It's a good starter unit, to get a feel for tape based recording but you should upgrade to something that you can playback and add to previous tracks, something suited more to studio recording.

    Look locally for a 4 - 8 track or 16, again, depending what your needs are. If you're a one man band, play all the stuff yourself, then you'll be fine with an 8 track - in fact, most people will be fine with an 8 track unit. In fact, many a time, 4 - 8 track units are plentiful, cheap and will get the job done. You should look for one. Stick to TEAC or TASCAM. They're abundant, parts are available, people know them and it'll be more likely you'll find a low millage unit.

    It's best to look locally. Where about are you located?

    I always pimp this book, where necessary. It's a must read. Buy it:
    http://www.amazon.com/Musicians-Guid...1678358&sr=8-5

    ----
    Attached Thumbnails Attached Thumbnails photo-jpg  

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    Quote Originally Posted by cjacek View Post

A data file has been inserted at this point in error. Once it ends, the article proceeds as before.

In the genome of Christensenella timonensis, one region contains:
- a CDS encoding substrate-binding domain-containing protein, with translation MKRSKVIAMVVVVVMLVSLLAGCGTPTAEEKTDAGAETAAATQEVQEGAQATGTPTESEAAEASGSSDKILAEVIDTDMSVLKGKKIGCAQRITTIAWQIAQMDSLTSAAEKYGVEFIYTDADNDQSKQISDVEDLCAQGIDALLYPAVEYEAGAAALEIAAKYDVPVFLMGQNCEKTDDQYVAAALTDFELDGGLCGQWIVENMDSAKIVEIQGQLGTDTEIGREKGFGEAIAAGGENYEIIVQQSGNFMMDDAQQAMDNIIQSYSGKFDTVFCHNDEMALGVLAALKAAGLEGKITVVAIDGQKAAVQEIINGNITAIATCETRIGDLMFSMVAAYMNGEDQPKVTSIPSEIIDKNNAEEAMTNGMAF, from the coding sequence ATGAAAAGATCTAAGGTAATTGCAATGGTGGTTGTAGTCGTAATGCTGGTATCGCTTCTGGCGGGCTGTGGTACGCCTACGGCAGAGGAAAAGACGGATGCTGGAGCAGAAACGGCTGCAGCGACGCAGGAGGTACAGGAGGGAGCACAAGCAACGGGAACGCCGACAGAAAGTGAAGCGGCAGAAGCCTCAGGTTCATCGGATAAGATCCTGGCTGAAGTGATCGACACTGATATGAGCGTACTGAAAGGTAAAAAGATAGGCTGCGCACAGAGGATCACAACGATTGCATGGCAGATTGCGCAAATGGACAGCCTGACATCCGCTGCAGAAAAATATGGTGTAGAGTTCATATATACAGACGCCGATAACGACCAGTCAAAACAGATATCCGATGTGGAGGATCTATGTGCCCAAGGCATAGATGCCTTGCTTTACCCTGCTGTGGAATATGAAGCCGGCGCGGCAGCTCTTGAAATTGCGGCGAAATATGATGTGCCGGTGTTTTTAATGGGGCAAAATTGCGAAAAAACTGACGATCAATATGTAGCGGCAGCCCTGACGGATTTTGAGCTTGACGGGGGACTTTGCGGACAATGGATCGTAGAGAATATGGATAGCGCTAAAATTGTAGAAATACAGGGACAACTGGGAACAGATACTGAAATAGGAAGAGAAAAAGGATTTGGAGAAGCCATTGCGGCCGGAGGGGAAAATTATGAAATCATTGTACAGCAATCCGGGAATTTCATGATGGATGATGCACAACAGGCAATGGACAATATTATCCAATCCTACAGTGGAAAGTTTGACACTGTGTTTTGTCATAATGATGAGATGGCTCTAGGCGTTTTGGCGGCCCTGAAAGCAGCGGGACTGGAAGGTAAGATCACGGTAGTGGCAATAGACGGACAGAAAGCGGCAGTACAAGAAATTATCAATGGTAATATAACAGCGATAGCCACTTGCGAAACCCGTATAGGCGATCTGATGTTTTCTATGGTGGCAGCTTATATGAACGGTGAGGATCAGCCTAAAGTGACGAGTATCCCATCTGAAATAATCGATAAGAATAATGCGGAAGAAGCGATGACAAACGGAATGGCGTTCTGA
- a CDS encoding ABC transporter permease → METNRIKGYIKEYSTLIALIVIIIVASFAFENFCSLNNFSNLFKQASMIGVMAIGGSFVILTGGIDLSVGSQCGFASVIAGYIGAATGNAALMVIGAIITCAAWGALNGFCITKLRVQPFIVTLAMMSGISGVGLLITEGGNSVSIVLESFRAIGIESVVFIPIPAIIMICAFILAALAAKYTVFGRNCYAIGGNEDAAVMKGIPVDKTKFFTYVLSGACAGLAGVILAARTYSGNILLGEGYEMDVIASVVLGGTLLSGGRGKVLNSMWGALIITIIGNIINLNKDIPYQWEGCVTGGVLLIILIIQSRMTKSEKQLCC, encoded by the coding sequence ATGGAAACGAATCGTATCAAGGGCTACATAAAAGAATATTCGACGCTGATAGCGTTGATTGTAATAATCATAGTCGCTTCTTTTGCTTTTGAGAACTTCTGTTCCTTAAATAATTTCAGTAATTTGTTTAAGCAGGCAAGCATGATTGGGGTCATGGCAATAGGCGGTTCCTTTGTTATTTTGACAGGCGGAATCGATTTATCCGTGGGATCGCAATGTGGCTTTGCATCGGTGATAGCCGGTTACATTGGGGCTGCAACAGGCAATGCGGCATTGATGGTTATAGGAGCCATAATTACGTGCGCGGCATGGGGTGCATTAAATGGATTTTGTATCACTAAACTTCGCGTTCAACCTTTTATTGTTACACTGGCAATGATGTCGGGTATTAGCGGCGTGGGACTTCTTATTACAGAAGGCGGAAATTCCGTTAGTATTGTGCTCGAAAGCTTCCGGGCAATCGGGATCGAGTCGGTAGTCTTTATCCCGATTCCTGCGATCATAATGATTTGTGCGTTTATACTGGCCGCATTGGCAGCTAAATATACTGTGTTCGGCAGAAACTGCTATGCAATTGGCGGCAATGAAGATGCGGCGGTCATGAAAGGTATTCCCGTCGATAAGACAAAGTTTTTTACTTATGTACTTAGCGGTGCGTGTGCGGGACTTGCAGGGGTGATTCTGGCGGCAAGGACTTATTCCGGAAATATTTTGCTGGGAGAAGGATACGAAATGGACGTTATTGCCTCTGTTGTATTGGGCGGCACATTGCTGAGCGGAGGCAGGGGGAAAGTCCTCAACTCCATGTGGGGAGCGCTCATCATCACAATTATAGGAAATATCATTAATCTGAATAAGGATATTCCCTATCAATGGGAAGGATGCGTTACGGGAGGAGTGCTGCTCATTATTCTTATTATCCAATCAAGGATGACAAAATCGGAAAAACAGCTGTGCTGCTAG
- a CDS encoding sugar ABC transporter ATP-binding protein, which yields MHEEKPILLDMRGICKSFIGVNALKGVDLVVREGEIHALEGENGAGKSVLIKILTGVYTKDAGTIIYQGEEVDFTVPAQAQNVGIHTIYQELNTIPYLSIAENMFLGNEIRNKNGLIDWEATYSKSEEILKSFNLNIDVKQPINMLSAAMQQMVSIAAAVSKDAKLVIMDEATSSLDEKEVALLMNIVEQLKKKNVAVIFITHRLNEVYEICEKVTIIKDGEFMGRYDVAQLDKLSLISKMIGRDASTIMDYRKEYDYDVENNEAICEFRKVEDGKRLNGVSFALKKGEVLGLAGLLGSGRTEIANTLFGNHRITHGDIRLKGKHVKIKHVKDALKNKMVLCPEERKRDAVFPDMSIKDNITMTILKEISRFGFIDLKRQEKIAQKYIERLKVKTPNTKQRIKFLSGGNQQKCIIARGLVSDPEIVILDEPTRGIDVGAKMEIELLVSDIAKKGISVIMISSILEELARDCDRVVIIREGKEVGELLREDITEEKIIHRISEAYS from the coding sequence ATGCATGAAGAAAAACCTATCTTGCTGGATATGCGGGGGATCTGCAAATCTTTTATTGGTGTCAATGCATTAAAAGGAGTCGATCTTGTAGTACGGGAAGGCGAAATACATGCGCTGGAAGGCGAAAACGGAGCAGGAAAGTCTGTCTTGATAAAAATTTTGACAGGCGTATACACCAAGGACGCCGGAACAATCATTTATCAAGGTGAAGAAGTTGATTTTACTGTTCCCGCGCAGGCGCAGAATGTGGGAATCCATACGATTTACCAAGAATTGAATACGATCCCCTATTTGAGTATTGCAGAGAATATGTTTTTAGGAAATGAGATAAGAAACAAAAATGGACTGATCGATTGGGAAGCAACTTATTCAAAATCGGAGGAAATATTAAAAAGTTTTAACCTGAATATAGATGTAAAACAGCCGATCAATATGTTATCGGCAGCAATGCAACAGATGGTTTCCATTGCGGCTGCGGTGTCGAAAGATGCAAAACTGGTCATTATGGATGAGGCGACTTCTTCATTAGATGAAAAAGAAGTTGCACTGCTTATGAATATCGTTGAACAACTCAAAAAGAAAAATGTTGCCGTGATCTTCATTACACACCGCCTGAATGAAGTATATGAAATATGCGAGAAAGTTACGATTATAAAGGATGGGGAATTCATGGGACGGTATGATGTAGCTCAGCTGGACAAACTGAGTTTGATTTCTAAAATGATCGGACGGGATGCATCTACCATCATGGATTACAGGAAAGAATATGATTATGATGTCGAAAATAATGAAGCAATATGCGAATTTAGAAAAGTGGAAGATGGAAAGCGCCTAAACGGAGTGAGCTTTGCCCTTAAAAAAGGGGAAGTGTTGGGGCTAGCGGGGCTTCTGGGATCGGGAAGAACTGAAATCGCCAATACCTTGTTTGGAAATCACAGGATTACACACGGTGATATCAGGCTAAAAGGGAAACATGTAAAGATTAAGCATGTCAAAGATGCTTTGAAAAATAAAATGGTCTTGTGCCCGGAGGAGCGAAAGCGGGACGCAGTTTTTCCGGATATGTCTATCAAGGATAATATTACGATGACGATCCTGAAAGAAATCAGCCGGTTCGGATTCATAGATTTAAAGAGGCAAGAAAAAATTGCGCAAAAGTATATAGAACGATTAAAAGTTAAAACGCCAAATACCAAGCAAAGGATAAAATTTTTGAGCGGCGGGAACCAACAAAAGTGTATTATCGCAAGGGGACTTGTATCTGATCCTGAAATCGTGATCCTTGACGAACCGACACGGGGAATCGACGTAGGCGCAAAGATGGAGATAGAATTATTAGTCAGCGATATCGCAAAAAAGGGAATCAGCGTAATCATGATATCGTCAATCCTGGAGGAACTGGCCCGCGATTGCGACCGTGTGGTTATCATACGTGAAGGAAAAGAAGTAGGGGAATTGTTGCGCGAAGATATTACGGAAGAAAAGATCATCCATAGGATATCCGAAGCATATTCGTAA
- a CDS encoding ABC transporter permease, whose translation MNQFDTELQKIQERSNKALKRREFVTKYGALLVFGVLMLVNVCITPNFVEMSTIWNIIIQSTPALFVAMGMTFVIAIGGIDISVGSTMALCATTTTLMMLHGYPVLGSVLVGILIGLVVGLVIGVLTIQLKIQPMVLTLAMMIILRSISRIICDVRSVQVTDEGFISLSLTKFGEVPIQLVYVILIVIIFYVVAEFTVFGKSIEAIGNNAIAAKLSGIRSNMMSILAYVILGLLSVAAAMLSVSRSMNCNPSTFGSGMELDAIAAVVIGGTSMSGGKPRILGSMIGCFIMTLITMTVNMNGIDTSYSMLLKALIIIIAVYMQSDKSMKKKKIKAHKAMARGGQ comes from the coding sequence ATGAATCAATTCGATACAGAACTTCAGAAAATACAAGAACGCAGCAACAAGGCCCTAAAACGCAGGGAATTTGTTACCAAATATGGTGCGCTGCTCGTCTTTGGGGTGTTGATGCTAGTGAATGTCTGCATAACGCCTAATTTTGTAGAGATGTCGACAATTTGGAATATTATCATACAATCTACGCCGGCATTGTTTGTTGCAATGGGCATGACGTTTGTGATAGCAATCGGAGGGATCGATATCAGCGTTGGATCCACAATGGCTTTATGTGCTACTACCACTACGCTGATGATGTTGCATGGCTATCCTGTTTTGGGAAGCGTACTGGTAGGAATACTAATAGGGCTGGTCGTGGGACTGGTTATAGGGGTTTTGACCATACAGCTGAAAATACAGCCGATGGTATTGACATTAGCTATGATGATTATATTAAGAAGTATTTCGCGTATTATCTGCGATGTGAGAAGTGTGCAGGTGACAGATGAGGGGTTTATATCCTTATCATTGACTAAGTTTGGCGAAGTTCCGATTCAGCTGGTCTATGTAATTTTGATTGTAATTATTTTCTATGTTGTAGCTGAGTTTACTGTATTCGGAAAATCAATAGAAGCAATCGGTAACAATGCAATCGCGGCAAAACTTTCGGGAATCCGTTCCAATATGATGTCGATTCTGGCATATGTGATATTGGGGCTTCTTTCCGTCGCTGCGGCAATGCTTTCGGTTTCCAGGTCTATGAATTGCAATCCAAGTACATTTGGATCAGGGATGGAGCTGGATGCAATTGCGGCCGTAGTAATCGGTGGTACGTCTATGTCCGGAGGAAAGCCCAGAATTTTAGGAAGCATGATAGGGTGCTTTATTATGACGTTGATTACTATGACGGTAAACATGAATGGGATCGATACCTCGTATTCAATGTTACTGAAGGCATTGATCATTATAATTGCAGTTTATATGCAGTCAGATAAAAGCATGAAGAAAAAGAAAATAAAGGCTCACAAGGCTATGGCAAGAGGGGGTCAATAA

It's best to look locally. Where about are you located?
    I'm in Tuscaloosa, AL. I have a few connections in the Nashville area, and will probably end up there sometime.

    I got this machine for 20 bucks. It was the perfect investment price to see if this was something I wanted to get into. As all of you know, this stuff is like crack. Very, very addictive.

    I'll definitely upgrade to a better deck at some point, i.e., after the band plays a few shows.

    If you'll indulge me a bit, I have a few more questions. Maybe some of you think answering stuff like this is fun-- if so, this is the thread for you. I am in a band-- a rock-and-roll garage band reminiscent of the bands you might have gone to see at the music hall if you were a teen in the 60's. For a better idea, check our websites:

    www . hackberryrecords . com or myspace / nationaltrustonline

    We recorded out of town last time, and while it was a great experience, it was also quite expensive. I'd rather kill two birds with one stone-- indulge a hobby (and possible career) that i've become enthralled with AND record my band at the same time.

    Now, here are the questions:

    1. Outboard gear. If there are some "essential" items for an analog setup, what do you suggest they are? If you'd like, suggest different options for different situations. Any help will work, because I'll admit that this is one area of this whole stuff that I am very, very unfamiliar with.